primary health care, primary education, and infrastructure ;tax reform (to lower marginal rates and broaden the tax base);Interest rate liberalization ;a competitive exchange rate ;trade liberalization ;liberalization of inflows of foreign direct investment ;privatization ;deregulation (to abolish barriers to entry and exit) and secure property rights. This privatization agenda in pursuit of globalization has come under criticism as (1) says," Some of the most vociferous of today's critics of what they call the Washington Consensus, most prominently Joe Stiglitz... do not object so much to the agenda laid out above as to the neoliberalism that they interpret the term as implying. I of course never intended my term to imply policies like capital account liberalization...monetarism, supply-side economics, or a minimal state (getting the state out of welfare provision and income redistribution), which I think of as the quintessentially neoliberal ideas". In development literature it is examined and accepted that The Washington consensus emerged out of a kind of counter reaction in development economics (3) to what has been termed as rather operationally successful neoliberal revolution against Keynesianism prescriptions of the 1970s.The Washington Consensus, materialized in large and specially built Structural Adjustment Programmes (SAPs) suggested for a substantial portion of the developing countries in the ensuing years of 1980s and 1990s.It was the outcomes of these SAPs that were not along expected lines and which resulted in external criticism of The Washington Consensus itself. Joseph Stiglitz a World Bank Economist was the most prominent insider to offer criticism of the neoliberalism inherent in The Washington Consensus and the body of criticism is now termed as post Washington consensus consensus (4) in the sense that it agrees on drawbacks and weak points of the consensus. This paper examines the critical body of arguments posed in this new consensus.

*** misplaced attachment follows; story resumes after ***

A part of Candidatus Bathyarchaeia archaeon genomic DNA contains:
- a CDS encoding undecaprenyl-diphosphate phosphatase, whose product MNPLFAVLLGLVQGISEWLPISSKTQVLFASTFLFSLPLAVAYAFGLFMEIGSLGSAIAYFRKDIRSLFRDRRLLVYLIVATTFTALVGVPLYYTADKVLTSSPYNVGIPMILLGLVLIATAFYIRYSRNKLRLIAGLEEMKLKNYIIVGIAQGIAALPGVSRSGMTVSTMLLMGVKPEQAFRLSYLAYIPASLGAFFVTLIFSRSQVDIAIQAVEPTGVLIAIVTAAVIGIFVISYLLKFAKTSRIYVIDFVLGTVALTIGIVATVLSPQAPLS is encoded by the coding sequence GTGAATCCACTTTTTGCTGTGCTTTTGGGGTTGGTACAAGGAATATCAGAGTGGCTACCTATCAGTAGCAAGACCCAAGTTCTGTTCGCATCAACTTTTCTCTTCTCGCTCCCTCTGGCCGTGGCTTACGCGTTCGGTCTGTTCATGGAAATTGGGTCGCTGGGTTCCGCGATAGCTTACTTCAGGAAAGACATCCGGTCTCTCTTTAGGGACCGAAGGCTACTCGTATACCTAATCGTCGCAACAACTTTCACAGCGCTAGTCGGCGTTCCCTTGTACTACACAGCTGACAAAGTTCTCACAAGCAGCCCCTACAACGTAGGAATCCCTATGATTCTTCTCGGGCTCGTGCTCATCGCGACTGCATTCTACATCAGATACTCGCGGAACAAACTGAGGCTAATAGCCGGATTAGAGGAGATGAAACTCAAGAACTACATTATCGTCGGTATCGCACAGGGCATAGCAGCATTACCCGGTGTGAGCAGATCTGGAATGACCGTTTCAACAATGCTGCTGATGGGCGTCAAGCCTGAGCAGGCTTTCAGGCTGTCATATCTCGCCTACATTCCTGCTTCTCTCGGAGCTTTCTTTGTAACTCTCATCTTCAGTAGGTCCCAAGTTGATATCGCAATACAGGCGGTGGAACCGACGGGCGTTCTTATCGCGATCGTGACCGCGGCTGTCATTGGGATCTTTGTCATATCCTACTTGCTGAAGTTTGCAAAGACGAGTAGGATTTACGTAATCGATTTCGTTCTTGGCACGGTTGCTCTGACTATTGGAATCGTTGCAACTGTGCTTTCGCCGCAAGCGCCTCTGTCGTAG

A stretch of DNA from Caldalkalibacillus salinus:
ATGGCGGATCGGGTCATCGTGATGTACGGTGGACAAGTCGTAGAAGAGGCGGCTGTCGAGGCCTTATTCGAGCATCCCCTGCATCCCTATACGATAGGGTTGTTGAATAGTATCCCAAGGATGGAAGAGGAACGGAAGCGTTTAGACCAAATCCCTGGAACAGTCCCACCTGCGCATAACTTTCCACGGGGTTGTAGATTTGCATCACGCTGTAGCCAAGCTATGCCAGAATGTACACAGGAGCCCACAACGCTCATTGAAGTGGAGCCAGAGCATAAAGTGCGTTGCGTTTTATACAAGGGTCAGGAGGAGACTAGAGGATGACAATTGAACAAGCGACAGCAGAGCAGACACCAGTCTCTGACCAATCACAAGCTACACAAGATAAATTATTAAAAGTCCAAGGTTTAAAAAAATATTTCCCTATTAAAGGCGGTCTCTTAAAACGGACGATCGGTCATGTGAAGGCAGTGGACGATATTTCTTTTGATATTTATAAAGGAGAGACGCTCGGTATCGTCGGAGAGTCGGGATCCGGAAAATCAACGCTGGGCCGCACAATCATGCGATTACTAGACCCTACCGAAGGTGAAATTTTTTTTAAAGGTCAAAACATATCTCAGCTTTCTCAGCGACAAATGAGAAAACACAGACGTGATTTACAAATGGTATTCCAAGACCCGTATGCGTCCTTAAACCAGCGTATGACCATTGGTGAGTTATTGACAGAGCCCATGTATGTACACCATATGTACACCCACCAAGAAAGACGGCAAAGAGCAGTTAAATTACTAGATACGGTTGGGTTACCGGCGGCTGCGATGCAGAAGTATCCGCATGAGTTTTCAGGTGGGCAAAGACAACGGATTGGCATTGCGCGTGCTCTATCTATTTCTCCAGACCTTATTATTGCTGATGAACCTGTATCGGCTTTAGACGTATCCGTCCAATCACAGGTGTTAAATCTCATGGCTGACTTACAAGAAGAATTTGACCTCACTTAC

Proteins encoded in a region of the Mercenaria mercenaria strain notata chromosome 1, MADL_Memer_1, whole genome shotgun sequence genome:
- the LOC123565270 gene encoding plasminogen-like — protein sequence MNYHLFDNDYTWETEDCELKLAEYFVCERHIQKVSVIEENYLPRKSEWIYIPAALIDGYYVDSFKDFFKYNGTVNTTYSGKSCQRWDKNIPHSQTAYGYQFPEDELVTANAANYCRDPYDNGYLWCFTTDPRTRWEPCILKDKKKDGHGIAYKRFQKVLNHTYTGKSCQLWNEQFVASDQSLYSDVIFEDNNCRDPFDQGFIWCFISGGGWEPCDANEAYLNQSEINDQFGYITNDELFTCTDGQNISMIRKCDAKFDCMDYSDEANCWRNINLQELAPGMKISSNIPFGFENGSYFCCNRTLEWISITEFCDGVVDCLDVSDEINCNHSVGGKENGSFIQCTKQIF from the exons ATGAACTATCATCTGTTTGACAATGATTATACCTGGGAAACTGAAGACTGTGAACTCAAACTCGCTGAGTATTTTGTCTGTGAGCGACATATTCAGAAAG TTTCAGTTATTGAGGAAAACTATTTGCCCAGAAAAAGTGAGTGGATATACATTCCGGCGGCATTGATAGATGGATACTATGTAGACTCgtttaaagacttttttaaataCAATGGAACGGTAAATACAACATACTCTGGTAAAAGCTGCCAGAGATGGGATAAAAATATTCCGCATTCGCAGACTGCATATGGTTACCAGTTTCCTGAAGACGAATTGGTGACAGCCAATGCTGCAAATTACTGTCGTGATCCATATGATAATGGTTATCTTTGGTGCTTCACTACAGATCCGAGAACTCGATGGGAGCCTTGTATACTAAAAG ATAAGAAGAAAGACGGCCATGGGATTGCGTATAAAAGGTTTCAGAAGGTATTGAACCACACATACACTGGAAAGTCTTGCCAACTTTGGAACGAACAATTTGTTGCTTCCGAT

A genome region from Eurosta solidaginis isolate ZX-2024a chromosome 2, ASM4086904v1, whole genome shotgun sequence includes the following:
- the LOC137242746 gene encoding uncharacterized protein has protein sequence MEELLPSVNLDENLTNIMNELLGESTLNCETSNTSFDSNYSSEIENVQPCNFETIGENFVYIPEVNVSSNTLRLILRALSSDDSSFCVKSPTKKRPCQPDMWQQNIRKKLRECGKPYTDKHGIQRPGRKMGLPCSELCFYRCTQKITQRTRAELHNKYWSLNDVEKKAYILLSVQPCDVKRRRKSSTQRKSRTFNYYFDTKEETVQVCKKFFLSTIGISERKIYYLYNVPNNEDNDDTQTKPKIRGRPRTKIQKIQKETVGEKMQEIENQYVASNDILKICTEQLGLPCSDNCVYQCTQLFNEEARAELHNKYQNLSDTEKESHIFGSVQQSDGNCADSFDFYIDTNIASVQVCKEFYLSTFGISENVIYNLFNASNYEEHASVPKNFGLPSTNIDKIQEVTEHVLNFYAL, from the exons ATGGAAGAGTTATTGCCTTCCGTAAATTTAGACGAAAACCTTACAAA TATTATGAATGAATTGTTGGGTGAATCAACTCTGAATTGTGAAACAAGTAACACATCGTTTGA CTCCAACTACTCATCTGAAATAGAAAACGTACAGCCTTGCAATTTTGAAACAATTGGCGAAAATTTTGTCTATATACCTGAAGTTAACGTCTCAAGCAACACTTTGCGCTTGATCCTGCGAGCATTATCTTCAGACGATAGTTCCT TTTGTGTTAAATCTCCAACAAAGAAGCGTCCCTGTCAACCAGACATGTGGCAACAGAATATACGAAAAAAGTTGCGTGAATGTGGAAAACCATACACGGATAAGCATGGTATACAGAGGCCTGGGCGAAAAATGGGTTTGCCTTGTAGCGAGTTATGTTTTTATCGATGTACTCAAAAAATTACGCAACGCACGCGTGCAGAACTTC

2.Post Washington Consensus Consensus
(5) exemplify in detail the various outcomes of the SAPs, based on The Washington Consensus, which not fell short of mark in their prime objective of achieving economic growth through market deregulation but also created other weak spots.Amin states that SAPs resulted in ," a sharp increase in unemployment, a fall in the
remuneration of work, an increase in food dependency, a grave deterioration of the
environment, a deterioration in healthcare systems, a fall in admissions to educational
institutions, a decline in the productive capacity of many nations, the sabotage of democratic systems, and the continued growth of external debt. "This made Stiglitz look out for an intellectual alternative t economic growth model. An alternative which was not based on sole emphasis on deregulations of all categories of markets to attain economic growth targets. Stiglitz writes about 'a new paradigm for economic development' (6).This idea of anew consensus arrived from Stiglitz when global development financial institutions had undergone a major policy shift after having witnessed the Asian crisis and analyzed its reasons that were traced to deregulated